hi the following detailed description of exemplary embodiments, specific exemplary embodiments by which the invention may be practiced are described in sufficient detail to enable those skilled in the art to practice the invention, and it is to be understood that other embodiments may be utilized and that logical, architectural, programmatic, mechanical, electrical and other changes may be made without departing from the spirit or scope of the present invention.

Several acronyms are presented herein and utilized throughout the description of the embodiments. These acronyms are defined when first introduced and are to be afforded the meanings/definitions provided herein. Also, it is understood that the use of specific terminology and/or nomenclature are for example only and not meant to imply any limitations on the invention. The invention may thus be implemented with different nomenclature/terminology utilized to describe the various parameters, components, devices or utilities, without limitation.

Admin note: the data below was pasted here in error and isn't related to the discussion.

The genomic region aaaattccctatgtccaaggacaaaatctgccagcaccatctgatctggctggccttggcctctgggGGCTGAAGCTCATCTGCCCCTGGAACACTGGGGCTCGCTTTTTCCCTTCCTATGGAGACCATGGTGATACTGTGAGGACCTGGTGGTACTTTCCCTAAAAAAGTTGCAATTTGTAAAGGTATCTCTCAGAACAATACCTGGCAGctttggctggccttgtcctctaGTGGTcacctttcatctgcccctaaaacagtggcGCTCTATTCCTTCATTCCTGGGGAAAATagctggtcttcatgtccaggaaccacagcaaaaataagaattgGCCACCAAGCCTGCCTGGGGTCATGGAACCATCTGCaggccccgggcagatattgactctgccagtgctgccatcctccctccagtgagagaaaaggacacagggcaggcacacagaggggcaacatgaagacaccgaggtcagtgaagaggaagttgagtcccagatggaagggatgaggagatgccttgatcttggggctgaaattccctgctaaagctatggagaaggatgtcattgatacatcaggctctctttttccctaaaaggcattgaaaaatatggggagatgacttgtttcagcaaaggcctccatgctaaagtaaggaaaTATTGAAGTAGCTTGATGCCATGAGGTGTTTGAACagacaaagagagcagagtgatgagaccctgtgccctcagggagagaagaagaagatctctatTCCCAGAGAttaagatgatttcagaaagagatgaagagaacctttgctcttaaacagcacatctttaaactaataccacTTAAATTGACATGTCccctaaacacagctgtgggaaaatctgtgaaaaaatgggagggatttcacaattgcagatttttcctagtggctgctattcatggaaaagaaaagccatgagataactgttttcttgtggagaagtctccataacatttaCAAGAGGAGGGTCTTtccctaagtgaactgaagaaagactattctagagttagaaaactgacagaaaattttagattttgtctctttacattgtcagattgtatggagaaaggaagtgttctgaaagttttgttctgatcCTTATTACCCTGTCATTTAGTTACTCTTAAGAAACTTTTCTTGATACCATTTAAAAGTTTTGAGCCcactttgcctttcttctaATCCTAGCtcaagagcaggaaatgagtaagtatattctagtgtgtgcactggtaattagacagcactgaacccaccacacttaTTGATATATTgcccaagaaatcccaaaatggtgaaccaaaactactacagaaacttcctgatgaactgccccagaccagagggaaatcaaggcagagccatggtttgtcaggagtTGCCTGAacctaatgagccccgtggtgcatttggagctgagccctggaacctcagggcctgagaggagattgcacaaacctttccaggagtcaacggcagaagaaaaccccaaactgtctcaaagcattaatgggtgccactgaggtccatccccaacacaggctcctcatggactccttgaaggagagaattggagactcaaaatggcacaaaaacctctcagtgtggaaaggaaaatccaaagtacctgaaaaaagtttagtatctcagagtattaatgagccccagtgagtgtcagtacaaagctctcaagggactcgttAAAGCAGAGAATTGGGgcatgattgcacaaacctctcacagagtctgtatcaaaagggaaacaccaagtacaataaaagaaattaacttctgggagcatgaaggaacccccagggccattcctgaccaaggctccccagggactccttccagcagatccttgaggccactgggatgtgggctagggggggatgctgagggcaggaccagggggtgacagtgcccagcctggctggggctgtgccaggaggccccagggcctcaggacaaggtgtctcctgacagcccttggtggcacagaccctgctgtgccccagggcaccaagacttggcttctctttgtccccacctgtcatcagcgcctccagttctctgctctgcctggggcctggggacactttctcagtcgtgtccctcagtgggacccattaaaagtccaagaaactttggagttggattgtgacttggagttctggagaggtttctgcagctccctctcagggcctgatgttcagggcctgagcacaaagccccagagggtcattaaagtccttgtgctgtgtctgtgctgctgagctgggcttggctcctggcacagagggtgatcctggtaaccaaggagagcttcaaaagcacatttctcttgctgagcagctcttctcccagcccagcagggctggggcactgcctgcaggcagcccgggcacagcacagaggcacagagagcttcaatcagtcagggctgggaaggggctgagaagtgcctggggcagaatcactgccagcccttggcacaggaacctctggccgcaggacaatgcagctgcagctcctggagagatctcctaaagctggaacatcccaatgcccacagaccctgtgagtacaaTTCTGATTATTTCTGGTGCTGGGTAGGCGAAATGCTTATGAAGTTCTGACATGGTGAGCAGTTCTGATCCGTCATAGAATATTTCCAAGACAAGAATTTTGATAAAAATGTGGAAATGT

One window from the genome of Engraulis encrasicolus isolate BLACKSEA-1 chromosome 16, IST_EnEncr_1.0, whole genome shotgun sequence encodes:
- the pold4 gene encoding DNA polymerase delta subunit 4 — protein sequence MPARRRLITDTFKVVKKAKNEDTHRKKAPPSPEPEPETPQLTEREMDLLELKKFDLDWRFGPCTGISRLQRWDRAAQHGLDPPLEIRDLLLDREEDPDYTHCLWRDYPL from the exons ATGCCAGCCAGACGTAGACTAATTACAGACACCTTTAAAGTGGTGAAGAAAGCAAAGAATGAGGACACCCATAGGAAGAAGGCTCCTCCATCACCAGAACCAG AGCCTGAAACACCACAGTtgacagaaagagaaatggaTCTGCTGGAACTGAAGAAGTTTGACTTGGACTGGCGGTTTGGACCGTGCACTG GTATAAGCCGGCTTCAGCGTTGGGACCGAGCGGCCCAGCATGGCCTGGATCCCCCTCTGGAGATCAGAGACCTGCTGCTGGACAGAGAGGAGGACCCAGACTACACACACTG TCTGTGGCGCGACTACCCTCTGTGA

The description of the embodiments is presented with multiple sections and subsections, delineated by corresponding headings and subheadings. The headings and subheadings are intended to improve the flow and structure of the description, but do not provide any limitations on the invention. The content (i.e., features described) within any one section may be extended into (or overlap with content of) other sections. Further, functional features provided within specific sections may be practiced individually or in combination with other features provided within other sections.

A. NETWAR DEVICE - HARDWARE AND SOFTWARE COMPONENTS

Generally, within the following descriptions of the figures, similar elements are provided similar names and reference numerals as those of the previous figure(s). Where a later figure utilizes the element in a different context or with different functionality, the element is provided a different leading numeral representative of the figure number (e.g., lxx for Figure 1 and 2xx for Figure 2). The specific numerals assigned to the elements are provided solely to aid in the description and not meant to imply any limitations (structural or functional) on the invention.